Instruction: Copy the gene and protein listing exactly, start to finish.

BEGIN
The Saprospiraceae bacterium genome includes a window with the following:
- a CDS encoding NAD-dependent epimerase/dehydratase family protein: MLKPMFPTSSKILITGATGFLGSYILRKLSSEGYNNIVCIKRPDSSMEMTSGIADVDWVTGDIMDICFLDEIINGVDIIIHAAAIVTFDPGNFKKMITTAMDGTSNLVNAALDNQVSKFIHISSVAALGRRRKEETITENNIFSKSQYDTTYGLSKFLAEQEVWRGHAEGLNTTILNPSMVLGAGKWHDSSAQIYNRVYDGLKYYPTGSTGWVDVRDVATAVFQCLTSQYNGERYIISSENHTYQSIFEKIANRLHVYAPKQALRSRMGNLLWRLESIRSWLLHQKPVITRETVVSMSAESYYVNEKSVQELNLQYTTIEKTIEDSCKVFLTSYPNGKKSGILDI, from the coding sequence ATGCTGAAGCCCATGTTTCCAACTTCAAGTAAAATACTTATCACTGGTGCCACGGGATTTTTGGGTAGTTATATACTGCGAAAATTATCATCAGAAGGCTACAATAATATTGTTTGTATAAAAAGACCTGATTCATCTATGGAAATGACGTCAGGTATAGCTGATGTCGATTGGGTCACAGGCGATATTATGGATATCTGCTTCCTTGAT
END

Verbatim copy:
The Saprospiraceae bacterium genome includes a window with the following:
- a CDS encoding NAD-dependent epimerase/dehydratase family protein: MLKPMFPTSSKILITGATGFLGSYILRKLSSEGYNNIVCIKRPDSSMEMTSGIADVDWVTGDIMDICFLDEIINGVDIIIHAAAIVTFDPGNFKKMITTAMDGTSNLVNAALDNQVSKFIHISSVAALGRRRKEETITENNIFSKSQYDTTYGLSKFLAEQEVWRGHAEGLNTTILNPSMVLGAGKWHDSSAQIYNRVYDGLKYYPTGSTGWVDVRDVATAVFQCLTSQYNGERYIISSENHTYQSIFEKIANRLHVYAPKQALRSRMGNLLWRLESIRSWLLHQKPVITRETVVSMSAESYYVNEKSVQELNLQYTTIEKTIEDSCKVFLTSYPNGKKSGILDI, from the coding sequence ATGCTGAAGCCCATGTTTCCAACTTCAAGTAAAATACTTATCACTGGTGCCACGGGATTTTTGGGTAGTTATATACTGCGAAAATTATCATCAGAAGGCTACAATAATATTGTTTGTATAAAAAGACCTGATTCATCTATGGAAATGACGTCAGGTATAGCTGATGTCGATTGGGTCACAGGCGATATTATGGATATCTGCTTCCTTGAT